What do you know about them ? Types Shapes / Limitations ? What supports them ? How are they joined ?
Definition / Design A truss is a self contained frame, designed to transfer roof loads, typically to external walls Most modern roofs can be adapted to a trussed system Members are typically joined by gangnail plates
Terminology – worksheet answers Bottom chord – the horizontal member forming the base of the truss, which will also support the ceiling below Top chord – the angled member at the top of the truss, in a standard truss this is where a rafter would be Web – these are the internal members of the truss that help distribute the load to the external walls Camber – An upward curvature built into the bottom chord to compensate for deflection
Terminology continued Girder truss – A truss that supports other trusses or beams, differs in shape depending on where it is in the roof Nail plates – the connectors made from a light gauge steel that join individual components of the truss Gable end truss – the first truss at a gable end Raking truss – a gable end truss altered to suit outriggers for a verge overhang
Terminology continued Panel points – these are the connection points in a truss, (eg) where a web meets a top chord Fish plate – an alternative bolted connection at a panel point Load bearing walls – in a trussed roof these are still the support walls, but are typically the external walls
Roof Trusses We mainly come across trusses in roof systems Now well have a look at the factors concerning them
Camber – P12 Trusses are built with a slight camber in the bottom chord This is designed to provide maximum calculated deflection
Minimum clearance Under no circumstances should trusses be supported along their span With a trussed roof, internal walls are merely partitions / non-load bearing Minimum clearance is 12mm
Support & Connections The structure supporting the trusses must be level & square External walls are load bearing with trussed roofs Or intermediate panel points for cantilevered trusses Either support directly over studs or change top plate
Support continued Where not supported by studs Use thicker top plate, or Double plate
Connections to trusses Trusses require either factory connectors or nail or bolted connections on site, some of these are – Nail plates (gang nail) Triple grippes Truss saddles Multi purpose anchors Various bolted brackets Joist hanger brackets Wall brackets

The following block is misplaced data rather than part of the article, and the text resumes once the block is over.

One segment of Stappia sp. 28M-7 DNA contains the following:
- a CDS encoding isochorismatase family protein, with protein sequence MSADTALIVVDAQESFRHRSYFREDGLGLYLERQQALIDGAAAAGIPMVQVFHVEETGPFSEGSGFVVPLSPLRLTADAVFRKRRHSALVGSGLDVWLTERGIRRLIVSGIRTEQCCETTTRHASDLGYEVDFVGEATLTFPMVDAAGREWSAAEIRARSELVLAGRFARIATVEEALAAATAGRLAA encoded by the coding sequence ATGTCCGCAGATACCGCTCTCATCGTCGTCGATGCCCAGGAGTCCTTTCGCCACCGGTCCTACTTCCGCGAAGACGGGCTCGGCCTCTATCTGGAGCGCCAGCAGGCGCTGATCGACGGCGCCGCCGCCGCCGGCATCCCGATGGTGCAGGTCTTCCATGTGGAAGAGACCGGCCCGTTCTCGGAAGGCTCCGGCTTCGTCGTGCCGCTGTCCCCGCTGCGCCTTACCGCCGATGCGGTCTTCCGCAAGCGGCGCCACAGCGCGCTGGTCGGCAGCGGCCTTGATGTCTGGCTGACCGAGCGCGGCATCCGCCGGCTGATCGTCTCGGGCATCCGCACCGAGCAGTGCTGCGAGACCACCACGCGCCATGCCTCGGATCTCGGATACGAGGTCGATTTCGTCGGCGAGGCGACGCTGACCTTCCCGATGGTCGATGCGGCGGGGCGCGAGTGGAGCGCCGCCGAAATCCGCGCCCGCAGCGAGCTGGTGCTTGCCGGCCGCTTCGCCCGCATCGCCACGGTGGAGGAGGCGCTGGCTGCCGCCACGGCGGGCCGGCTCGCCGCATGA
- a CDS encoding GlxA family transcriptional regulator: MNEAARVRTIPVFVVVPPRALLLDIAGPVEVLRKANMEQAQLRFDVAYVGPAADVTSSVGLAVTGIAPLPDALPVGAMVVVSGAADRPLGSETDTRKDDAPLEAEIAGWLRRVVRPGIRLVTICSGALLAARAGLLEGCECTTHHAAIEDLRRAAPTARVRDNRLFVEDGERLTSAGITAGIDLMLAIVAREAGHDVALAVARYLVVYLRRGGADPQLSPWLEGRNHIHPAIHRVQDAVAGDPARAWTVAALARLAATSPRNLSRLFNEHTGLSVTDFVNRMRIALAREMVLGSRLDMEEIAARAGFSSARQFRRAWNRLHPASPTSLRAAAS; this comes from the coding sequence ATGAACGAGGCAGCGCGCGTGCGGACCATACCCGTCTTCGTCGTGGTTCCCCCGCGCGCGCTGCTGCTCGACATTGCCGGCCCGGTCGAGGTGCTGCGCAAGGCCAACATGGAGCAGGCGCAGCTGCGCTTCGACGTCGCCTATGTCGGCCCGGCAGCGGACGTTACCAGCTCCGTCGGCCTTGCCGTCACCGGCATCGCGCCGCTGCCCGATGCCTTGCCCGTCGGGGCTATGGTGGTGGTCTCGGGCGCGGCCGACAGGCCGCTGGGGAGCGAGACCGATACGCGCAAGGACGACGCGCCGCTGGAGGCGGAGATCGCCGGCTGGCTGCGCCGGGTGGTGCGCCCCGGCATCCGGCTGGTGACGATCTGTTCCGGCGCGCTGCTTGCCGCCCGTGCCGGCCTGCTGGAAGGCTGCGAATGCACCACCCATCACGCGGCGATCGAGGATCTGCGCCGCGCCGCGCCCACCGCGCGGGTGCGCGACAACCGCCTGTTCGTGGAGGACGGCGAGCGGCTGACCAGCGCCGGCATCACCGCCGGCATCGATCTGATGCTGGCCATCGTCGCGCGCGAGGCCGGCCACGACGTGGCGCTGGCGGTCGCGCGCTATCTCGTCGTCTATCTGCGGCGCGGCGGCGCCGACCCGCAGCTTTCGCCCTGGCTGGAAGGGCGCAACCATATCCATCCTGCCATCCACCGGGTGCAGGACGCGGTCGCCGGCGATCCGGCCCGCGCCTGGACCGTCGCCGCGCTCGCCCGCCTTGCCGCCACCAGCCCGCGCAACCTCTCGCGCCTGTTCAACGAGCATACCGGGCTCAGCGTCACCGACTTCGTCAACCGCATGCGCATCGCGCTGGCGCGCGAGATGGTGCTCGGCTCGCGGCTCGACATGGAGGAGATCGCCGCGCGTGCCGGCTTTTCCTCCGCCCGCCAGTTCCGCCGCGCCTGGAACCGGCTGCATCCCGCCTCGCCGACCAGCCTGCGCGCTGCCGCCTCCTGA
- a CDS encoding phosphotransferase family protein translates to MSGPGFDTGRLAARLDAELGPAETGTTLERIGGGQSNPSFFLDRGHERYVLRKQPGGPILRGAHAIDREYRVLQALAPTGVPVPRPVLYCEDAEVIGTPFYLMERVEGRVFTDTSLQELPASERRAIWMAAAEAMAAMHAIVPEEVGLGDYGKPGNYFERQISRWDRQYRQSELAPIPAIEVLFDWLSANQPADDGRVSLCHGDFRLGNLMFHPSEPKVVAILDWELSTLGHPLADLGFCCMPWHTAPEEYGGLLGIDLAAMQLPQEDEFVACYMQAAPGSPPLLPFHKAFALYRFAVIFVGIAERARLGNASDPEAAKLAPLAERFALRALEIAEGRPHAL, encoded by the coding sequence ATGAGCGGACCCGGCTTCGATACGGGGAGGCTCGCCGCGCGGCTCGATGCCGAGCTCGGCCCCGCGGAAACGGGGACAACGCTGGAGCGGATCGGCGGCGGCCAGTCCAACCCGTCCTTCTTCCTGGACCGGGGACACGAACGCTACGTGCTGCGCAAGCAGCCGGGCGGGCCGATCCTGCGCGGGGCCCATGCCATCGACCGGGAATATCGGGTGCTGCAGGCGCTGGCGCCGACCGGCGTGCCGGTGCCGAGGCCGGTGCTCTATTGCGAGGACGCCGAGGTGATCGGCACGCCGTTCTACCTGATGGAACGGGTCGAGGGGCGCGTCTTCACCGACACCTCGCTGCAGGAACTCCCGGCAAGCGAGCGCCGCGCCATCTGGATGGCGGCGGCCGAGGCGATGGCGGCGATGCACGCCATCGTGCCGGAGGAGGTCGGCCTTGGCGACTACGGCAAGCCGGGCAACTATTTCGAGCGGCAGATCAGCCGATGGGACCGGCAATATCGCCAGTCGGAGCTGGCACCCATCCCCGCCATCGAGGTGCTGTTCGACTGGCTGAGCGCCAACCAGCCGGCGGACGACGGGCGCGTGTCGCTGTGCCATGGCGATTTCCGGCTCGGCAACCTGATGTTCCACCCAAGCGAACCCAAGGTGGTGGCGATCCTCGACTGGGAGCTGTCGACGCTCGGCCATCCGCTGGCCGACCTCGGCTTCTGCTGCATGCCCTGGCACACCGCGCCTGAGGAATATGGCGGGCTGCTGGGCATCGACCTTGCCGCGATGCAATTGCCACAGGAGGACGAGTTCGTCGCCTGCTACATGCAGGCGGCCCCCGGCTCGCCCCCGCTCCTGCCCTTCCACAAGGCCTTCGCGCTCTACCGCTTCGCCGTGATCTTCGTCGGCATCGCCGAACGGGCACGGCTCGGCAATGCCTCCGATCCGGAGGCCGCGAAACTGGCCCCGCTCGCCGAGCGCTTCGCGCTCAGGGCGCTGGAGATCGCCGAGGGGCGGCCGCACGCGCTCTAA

Worksheet two Handout Answer questions on handout to review section on support and connections Use your text book to assist you in your answers
Answers to worksheet two Parallel chord trusses – used in ground floor, suspended floors and roofs Camber – is there to provide maximum deflection when roof loads are placed upon them Minimum clearance for internal non-load bearing walls – 12mm Wall structure support – either directly over studs or change top plate to thicker or double one
Answers continued Connection methods used in trussed roofing – nail plates, triple grips, truss saddles, multi-purpose anchors, bolted brackets, joist hanger brackets, wall brackets.
Answers continued Changes for a cantilever It changes here
Lifting roof trusses If lifting manually, you should always use support timbers to drag them up If using a crane be careful to sling them correctly The advantage of a crane, many trusses can be lifted at once
Alternative wall bracing Mitek (gang nail) also make a timber wall bracing system they call Posi – brace Suitable for most timber framed houses
Worksheet three Answer questions to worksheet provided Review text for answers Then complete handout on roof shape and select types of roof trusses to use on the conventional shaped roof shown.
Answers to worksheet three Fixing to internal walls – by way of purpose made L- brackets, also, depending on layout of walls under, blocks may also have to be incorporated Types – standard, truncated, jack truss, girder, hip truss, truncated girder Support for saddle truss – timber ledger Typical bracing – speed bracing Picture for roof layout on next slide